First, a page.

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ABSTRACT: To evaluate which qualities of dead wood have the highest conservational value for invertebrates, substrate requirements were recorded for all 542 saproxylic (wood-living) red-listed invertebrates in Sweden. Preferred qualities of dead trees were described for each species in seven category variables: tree species, stage of decay, type of main stem, coarseness of stem, part of tree, light preference and microhabitat. For each quality we quantified the number of red-listed insect species using it and the number that are specific to the quality. The number of species associated with different tree genera ranged from five to 202. Species-rich genera had a higher proportion of monophagous species. To what extent different tree genera have faunas complementary to each other was also analysed. As the wood decays, the host range broadens and the flora of decay fungi will probably take over as the most important factor determining the saproxylic fauna. Because there are many different types of rot required by different invertebrates, an abundance of similar looking dead trees, logs and snags are probably needed. Some 59% of the invertebrate species can live in sun-exposed sites. Most of these are favoured when the forest burns and at least 29 of them are more strongly associated with fires. For the former category, leaving dead wood on clear cuts should be an effective way to increase the amount of breeding substrate. However, some species, especially those living in the last successional stages, are dependent on shaded sites. Hollow tree trunks are another important microhabitat; 64 of the 107 species living there are specialists. To maintain all saproxylic species we need a diversity of substrate types and management methods. Our data can help to decide how to optimize the conservation measures taken during forest operations.Biodiversity and Conservation 05/1998; 7(6):749-764. · 2.26 Impact Factor
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ABSTRACT: Stand structure was studied on thirty 1-ha plots in mature managed and old-growth forest stands dominated by Norway spruce (Picea abies L. Karst.) in southern Finland. The forests were classified into three categories (10 plots in each category) according to the age of the dominant spruces and signs of previous cutting: (1) mature managed (95–118 years), (2) overmature managed (124–145 years) and (3) old-growth (129–198 years).The average volume of the living trees was 299 m3/ha in mature, 331 m3/ha in overmature and 396 m3/ha in old-growth stands. The clearest difference in the living stand characteristics between the categories was in the numbers of large pines (Pinus sylvestris L.) and deciduous trees, which were both ca. 10 times more frequent in old-growth than in mature stands, and intermediate in overmature stands. The average volume of coarse woody debris (CWD) with a minimum diameter of 5 cm was 14 m3/ha in mature (range 2–28 m3/ha), 22 m3/ha in overmature (7–38 m3/ha) and 111 m3/ha (70–184 m3/ha) in old-growth stands. Stand age and basal area of the cut stumps together explained over 70% of the variation in the volume of CWD. In old-growth forests, ca. 70% of the volume of CWD consisted of logs, 23% of intact dead standing trees and 7% of broken snags. Most of the volume of CWD belonged to the 20–29 and 30–39 cm diameter classes, but the mean proportion of large trunks ≥40 cm was also considerable, 24%. In managed forests man-made CWD, consisting of cut stumps, bolts and logging residues, accounted for an average of 25% of the total volume of CWD. In many cases most of the CWD volume belonged to the small diameter classes, 5–9 and 10–19 cm, and the mean proportion of large trunks was only 8%.We suggest that, considering the low proportion of both old-growth and overmature forests in southern Finland and the long time required for old-growth characteristics to develop, the most efficient short-term management strategy to increase structural diversity and old-growth attributes in managed forests would be to apply harvesting methods retaining the old-growth characteristics (i.e. large living trees, snags and logs) that already exist in overmature and mature stands.Forest Ecology and Management. 01/2000;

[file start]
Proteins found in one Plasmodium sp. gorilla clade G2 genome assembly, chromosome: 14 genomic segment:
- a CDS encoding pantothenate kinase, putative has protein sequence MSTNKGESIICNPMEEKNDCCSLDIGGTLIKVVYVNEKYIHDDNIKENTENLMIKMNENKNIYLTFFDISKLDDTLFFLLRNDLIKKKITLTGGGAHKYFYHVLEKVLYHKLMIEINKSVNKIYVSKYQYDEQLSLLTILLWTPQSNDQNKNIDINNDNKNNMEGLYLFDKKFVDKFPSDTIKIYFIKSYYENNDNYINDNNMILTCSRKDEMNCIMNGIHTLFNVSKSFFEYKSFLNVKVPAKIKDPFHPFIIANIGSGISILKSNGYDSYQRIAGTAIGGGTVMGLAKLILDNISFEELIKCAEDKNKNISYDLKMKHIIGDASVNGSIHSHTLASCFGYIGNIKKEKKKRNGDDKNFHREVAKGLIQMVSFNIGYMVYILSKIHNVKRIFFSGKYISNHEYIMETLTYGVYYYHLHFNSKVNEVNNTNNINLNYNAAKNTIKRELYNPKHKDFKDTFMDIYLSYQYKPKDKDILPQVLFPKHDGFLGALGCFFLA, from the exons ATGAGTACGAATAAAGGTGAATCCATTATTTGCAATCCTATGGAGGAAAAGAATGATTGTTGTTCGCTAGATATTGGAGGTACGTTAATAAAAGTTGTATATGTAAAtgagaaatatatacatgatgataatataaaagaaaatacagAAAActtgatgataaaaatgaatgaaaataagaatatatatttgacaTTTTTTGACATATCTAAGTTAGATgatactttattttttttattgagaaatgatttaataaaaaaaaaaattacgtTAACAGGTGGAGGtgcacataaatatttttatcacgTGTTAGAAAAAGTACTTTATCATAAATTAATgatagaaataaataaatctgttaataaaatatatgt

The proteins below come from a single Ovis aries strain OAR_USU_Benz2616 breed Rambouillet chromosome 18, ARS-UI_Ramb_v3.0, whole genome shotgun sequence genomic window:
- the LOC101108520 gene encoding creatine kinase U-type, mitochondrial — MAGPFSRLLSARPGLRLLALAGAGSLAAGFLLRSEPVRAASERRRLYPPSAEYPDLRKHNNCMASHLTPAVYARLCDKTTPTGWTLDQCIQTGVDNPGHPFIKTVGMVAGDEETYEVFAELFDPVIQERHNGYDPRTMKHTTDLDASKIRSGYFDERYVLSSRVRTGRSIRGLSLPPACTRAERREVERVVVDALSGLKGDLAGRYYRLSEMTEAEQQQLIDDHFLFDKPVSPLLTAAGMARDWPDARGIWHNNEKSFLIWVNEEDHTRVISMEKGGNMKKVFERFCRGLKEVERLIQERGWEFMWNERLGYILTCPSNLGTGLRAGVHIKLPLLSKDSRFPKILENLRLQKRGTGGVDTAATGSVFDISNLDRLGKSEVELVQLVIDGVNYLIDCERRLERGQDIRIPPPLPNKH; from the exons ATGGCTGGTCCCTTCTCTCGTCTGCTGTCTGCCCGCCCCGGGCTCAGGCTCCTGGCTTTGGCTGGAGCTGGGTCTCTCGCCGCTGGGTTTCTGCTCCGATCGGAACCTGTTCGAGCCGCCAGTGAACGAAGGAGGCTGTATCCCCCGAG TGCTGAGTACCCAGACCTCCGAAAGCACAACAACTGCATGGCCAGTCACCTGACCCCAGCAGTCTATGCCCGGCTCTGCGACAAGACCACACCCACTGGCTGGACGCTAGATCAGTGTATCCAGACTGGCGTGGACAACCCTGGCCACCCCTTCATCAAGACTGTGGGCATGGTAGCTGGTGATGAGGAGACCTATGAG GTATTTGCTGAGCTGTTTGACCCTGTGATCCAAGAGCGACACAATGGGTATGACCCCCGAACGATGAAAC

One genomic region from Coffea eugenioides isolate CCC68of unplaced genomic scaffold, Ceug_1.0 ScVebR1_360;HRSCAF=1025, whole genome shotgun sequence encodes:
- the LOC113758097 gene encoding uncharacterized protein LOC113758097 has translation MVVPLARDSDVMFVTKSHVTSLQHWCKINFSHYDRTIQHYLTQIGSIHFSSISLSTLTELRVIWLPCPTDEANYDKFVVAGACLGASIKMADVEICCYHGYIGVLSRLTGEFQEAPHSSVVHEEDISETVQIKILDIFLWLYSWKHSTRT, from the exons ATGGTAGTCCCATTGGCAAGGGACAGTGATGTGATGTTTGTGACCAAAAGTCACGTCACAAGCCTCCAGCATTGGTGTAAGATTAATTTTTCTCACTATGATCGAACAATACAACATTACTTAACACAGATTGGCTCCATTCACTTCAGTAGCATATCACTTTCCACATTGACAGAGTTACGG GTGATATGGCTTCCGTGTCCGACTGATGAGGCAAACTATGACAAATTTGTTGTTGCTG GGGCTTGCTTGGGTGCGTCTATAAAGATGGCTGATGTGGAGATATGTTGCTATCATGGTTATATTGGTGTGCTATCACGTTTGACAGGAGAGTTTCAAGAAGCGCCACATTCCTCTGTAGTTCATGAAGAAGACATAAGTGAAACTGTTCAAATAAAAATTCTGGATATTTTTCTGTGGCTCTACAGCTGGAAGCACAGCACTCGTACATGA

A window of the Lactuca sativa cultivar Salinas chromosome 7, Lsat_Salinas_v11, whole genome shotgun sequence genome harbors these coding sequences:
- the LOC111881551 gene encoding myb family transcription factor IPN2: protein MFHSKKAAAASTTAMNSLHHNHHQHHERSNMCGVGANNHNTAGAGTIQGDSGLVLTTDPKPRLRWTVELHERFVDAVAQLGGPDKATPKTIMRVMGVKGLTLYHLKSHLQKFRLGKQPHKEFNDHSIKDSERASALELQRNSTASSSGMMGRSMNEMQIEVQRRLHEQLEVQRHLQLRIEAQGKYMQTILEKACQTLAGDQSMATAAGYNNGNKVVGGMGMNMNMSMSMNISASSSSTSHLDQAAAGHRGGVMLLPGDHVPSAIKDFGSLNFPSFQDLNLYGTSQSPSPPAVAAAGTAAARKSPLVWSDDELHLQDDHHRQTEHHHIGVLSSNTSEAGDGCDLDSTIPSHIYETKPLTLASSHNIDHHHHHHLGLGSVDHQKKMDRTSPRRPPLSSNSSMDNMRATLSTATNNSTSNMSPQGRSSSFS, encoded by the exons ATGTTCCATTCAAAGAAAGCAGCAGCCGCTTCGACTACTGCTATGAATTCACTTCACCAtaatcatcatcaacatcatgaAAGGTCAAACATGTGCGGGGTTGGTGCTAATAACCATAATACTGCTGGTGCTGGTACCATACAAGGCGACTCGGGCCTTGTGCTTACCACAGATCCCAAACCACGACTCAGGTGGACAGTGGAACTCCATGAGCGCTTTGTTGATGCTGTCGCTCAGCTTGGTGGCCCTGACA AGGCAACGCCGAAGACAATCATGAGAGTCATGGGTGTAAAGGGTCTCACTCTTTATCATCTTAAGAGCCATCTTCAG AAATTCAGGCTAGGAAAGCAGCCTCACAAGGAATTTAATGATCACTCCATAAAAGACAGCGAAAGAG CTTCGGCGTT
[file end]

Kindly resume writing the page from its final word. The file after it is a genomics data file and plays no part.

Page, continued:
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ABSTRACT: Five circular forest fragments of increasing size (, , , ) were isolated in 41-ha clearcut in north-western Sweden. I compared changes in the forest structure of these fragments with those of three control plots in adjacent unfragmented forest, during a five-year period. The site was a high-altitude, old-growth Picea abies forest.In the first autumn after isolation a period with high winds caused severe blowdown and other forest damage in all five fragments. Total tree mortality after 67 months showed a steep increase with decreasing area, from 30% in the 1-ha fragment to 98% in the fragment. Uprooting was the most common type of mortality (67%) followed by stem-breakage (24%). The marked increase in wind-induced tree deaths shifted the mortality pattern, from being independent of tree size in controls to showing a strong positive relationship with diameter in fragments.The study shows that completely isolated forest fragments up to at least 1 ha in size became entirely edge habitat shortly after logging. Edge-related changes in forest structure, deposition of woody debris and soil disturbance, triggered by altered climate, are key factors for understanding ecological processes operating in forest fragments. This supports the view that changes in small fragments are mainly driven by external factors.Biological Conservation. 01/1994;